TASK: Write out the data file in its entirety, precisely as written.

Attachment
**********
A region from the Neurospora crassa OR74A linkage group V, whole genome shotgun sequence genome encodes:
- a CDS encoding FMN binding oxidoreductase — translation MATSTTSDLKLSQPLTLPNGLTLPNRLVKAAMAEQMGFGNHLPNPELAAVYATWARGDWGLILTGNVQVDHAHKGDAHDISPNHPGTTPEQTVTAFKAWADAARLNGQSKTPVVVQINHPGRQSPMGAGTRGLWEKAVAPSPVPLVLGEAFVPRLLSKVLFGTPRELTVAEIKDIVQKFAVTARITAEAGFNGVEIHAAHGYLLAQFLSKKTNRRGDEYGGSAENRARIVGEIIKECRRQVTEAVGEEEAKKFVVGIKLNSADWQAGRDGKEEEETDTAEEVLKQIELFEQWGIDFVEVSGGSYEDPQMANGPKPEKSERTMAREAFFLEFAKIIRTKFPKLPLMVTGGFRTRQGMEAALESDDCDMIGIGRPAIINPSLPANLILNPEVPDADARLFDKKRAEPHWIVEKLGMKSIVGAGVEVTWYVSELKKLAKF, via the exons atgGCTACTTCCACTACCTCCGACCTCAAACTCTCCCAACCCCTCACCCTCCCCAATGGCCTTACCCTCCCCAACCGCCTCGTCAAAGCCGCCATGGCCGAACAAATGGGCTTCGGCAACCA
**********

A region from the Neurospora crassa OR74A linkage group V, whole genome shotgun sequence genome encodes:
- a CDS encoding FMN binding oxidoreductase — translation MATSTTSDLKLSQPLTLPNGLTLPNRLVKAAMAEQMGFGNHLPNPELAAVYATWARGDWGLILTGNVQVDHAHKGDAHDISPNHPGTTPEQTVTAFKAWADAARLNGQSKTPVVVQINHPGRQSPMGAGTRGLWEKAVAPSPVPLVLGEAFVPRLLSKVLFGTPRELTVAEIKDIVQKFAVTARITAEAGFNGVEIHAAHGYLLAQFLSKKTNRRGDEYGGSAENRARIVGEIIKECRRQVTEAVGEEEAKKFVVGIKLNSADWQAGRDGKEEEETDTAEEVLKQIELFEQWGIDFVEVSGGSYEDPQMANGPKPEKSERTMAREAFFLEFAKIIRTKFPKLPLMVTGGFRTRQGMEAALESDDCDMIGIGRPAIINPSLPANLILNPEVPDADARLFDKKRAEPHWIVEKLGMKSIVGAGVEVTWYVSELKKLAKF, via the exons atgGCTACTTCCACTACCTCCGACCTCAAACTCTCCCAACCCCTCACCCTCCCCAATGGCCTTACCCTCCCCAACCGCCTCGTCAAAGCCGCCATGGCCGAACAAATGGGCTTCGGCAACCA